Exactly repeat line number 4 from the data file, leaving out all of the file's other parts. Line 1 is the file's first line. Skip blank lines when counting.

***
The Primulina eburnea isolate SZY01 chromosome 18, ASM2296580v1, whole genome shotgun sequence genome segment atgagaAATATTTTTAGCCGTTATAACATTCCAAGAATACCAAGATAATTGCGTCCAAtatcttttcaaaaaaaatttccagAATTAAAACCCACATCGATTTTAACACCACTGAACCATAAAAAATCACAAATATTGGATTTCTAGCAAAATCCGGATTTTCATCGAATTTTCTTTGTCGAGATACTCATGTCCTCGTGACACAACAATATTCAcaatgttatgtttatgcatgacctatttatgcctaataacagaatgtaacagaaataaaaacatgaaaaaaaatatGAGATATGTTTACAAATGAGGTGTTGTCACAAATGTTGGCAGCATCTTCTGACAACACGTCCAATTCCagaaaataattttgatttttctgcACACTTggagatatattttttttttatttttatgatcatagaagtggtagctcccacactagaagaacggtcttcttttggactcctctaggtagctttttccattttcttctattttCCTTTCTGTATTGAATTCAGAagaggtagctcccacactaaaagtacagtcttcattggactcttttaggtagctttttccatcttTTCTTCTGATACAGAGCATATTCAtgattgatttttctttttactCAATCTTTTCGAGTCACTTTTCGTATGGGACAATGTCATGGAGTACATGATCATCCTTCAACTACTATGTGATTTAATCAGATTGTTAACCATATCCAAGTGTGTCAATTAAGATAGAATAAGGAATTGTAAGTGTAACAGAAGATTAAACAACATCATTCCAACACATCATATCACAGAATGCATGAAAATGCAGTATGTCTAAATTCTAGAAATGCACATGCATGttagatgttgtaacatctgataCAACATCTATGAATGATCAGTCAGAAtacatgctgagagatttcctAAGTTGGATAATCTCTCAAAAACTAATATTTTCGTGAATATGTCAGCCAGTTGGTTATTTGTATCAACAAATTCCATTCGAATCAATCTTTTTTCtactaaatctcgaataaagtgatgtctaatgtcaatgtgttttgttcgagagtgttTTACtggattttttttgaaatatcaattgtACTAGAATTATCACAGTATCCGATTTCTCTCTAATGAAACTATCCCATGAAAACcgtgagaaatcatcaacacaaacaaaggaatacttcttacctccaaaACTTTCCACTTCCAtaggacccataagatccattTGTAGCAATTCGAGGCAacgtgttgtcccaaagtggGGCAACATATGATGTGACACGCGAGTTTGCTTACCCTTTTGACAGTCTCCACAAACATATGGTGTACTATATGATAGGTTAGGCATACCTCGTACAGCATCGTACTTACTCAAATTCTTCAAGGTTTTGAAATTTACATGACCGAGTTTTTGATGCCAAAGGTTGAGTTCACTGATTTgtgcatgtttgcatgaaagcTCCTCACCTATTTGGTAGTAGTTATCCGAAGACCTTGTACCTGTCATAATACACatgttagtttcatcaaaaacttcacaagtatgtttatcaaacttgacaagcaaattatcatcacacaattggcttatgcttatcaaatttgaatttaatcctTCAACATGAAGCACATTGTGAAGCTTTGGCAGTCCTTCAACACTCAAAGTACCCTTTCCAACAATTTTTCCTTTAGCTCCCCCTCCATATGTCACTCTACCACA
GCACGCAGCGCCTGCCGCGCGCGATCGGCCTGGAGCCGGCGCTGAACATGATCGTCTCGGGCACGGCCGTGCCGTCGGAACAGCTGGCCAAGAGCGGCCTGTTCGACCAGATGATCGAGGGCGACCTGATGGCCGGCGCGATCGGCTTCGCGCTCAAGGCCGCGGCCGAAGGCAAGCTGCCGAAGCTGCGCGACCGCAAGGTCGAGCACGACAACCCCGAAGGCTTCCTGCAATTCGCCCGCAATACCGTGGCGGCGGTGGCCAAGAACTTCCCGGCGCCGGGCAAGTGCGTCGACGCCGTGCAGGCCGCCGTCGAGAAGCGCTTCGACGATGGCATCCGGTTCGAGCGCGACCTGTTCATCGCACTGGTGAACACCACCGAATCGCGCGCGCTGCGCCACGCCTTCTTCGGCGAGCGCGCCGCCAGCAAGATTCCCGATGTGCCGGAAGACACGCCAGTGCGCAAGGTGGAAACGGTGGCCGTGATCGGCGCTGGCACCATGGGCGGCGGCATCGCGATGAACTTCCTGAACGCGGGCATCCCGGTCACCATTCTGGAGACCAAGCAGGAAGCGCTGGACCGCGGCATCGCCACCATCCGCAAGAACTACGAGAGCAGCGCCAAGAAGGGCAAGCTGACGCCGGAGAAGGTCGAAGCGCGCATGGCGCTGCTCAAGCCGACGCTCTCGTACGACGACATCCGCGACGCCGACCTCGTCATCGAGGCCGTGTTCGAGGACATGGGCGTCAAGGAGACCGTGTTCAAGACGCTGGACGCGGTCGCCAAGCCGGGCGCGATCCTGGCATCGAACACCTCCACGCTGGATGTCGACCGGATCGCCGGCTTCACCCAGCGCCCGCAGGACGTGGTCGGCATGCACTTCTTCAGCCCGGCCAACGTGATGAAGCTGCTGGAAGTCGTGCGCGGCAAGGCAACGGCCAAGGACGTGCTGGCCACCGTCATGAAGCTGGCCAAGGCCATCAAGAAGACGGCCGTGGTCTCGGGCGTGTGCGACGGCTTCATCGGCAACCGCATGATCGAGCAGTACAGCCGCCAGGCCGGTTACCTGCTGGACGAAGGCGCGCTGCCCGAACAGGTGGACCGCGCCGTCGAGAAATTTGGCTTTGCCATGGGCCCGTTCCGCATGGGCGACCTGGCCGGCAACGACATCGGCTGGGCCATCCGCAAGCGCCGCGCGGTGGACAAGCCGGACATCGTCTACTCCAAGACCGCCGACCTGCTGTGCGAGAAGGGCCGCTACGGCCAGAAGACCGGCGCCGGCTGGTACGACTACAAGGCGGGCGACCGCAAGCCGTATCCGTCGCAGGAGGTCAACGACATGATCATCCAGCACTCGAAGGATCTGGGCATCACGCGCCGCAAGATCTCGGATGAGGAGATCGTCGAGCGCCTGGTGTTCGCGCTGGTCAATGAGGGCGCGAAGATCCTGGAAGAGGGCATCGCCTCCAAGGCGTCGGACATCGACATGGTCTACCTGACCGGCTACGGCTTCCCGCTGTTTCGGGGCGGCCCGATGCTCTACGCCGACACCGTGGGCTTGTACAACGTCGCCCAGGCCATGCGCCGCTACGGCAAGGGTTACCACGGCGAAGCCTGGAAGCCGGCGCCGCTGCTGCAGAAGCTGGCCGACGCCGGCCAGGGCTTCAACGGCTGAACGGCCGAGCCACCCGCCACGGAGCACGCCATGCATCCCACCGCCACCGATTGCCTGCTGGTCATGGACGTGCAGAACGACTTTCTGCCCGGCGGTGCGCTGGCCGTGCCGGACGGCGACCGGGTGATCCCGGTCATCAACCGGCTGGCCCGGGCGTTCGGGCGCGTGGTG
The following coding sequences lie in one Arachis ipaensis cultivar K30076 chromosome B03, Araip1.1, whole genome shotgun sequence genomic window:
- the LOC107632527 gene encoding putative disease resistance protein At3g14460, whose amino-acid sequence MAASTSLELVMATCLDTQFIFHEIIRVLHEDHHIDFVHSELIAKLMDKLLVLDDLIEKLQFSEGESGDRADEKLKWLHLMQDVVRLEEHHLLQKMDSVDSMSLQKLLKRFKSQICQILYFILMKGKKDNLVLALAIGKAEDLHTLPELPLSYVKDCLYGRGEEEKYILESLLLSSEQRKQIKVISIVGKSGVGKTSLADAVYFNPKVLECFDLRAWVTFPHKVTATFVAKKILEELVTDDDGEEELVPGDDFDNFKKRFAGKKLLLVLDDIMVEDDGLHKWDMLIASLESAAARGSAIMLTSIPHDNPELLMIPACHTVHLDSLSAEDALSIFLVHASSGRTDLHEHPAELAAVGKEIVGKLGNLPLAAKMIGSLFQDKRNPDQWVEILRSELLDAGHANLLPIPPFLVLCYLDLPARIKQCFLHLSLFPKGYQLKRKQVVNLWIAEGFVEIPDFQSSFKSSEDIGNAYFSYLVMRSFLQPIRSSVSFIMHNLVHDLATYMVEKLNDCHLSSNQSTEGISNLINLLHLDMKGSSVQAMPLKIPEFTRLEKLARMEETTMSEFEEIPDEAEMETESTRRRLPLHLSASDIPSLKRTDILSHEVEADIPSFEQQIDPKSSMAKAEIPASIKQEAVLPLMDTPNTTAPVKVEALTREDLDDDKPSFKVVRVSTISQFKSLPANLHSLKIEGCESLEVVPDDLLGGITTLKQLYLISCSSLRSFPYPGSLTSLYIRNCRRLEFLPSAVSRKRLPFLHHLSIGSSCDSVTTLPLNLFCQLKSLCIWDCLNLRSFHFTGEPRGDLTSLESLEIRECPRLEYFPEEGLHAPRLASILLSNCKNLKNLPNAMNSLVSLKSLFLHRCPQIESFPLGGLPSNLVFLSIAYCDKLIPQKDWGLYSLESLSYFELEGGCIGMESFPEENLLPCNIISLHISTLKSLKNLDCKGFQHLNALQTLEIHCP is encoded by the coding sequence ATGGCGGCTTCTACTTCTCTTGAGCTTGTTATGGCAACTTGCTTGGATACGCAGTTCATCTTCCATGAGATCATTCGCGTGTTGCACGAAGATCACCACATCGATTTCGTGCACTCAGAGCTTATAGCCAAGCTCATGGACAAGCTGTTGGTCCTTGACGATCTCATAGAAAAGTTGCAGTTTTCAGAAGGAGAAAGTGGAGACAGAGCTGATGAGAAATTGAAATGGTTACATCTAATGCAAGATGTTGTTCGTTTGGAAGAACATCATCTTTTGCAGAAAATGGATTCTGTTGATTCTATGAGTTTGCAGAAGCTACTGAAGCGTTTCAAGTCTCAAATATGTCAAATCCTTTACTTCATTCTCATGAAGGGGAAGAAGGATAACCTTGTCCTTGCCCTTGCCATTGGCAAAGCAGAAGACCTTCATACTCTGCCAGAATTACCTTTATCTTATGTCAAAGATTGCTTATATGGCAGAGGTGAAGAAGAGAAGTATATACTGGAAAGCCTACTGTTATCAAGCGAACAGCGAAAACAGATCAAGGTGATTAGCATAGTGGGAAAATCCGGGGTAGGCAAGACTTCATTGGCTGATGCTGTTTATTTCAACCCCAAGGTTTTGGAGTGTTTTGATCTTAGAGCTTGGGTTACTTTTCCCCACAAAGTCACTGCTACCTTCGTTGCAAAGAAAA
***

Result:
- the LOC107632527 gene encoding putative disease resistance protein At3g14460, whose amino-acid sequence MAASTSLELVMATCLDTQFIFHEIIRVLHEDHHIDFVHSELIAKLMDKLLVLDDLIEKLQFSEGESGDRADEKLKWLHLMQDVVRLEEHHLLQKMDSVDSMSLQKLLKRFKSQICQILYFILMKGKKDNLVLALAIGKAEDLHTLPELPLSYVKDCLYGRGEEEKYILESLLLSSEQRKQIKVISIVGKSGVGKTSLADAVYFNPKVLECFDLRAWVTFPHKVTATFVAKKILEELVTDDDGEEELVPGDDFDNFKKRFAGKKLLLVLDDIMVEDDGLHKWDMLIASLESAAARGSAIMLTSIPHDNPELLMIPACHTVHLDSLSAEDALSIFLVHASSGRTDLHEHPAELAAVGKEIVGKLGNLPLAAKMIGSLFQDKRNPDQWVEILRSELLDAGHANLLPIPPFLVLCYLDLPARIKQCFLHLSLFPKGYQLKRKQVVNLWIAEGFVEIPDFQSSFKSSEDIGNAYFSYLVMRSFLQPIRSSVSFIMHNLVHDLATYMVEKLNDCHLSSNQSTEGISNLINLLHLDMKGSSVQAMPLKIPEFTRLEKLARMEETTMSEFEEIPDEAEMETESTRRRLPLHLSASDIPSLKRTDILSHEVEADIPSFEQQIDPKSSMAKAEIPASIKQEAVLPLMDTPNTTAPVKVEALTREDLDDDKPSFKVVRVSTISQFKSLPANLHSLKIEGCESLEVVPDDLLGGITTLKQLYLISCSSLRSFPYPGSLTSLYIRNCRRLEFLPSAVSRKRLPFLHHLSIGSSCDSVTTLPLNLFCQLKSLCIWDCLNLRSFHFTGEPRGDLTSLESLEIRECPRLEYFPEEGLHAPRLASILLSNCKNLKNLPNAMNSLVSLKSLFLHRCPQIESFPLGGLPSNLVFLSIAYCDKLIPQKDWGLYSLESLSYFELEGGCIGMESFPEENLLPCNIISLHISTLKSLKNLDCKGFQHLNALQTLEIHCP is encoded by the coding sequence ATGGCGGCTTCTACTTCTCTTGAGCTTGTTATGGCAACTTGCTTGGATACGCAGTTCATCTTCCATGAGATCATTCGCGTGTTGCACGAAGATCACCACATCGATTTCGTGCACTCAGAGCTTATAGCCAAGCTCATGGACAAGCTGTTGGTCCTTGACGATCTCATAGAAAAGTTGCAGTTTTCAGAAGGAGAAAGTGGAGACAGAGCTGATGAGAAATTGAAATGGTTACATCTAATGCAAGATGTTGTTCGTTTGGAAGAACATCATCTTTTGCAGAAAATGGATTCTGTTGATTCTATGAGTTTGCAGAAGCTACTGAAGCGTTTCAAGTCTCAAATATGTCAAATCCTTTACTTCATTCTCATGAAGGGGAAGAAGGATAACCTTGTCCTTGCCCTTGCCATTGGCAAAGCAGAAGACCTTCATACTCTGCCAGAATTACCTTTATCTTATGTCAAAGATTGCTTATATGGCAGAGGTGAAGAAGAGAAGTATATACTGGAAAGCCTACTGTTATCAAGCGAACAGCGAAAACAGATCAAGGTGATTAGCATAGTGGGAAAATCCGGGGTAGGCAAGACTTCATTGGCTGATGCTGTTTATTTCAACCCCAAGGTTTTGGAGTGTTTTGATCTTAGAGCTTGGGTTACTTTTCCCCACAAAGTCACTGCTACCTTCGTTGCAAAGAAAA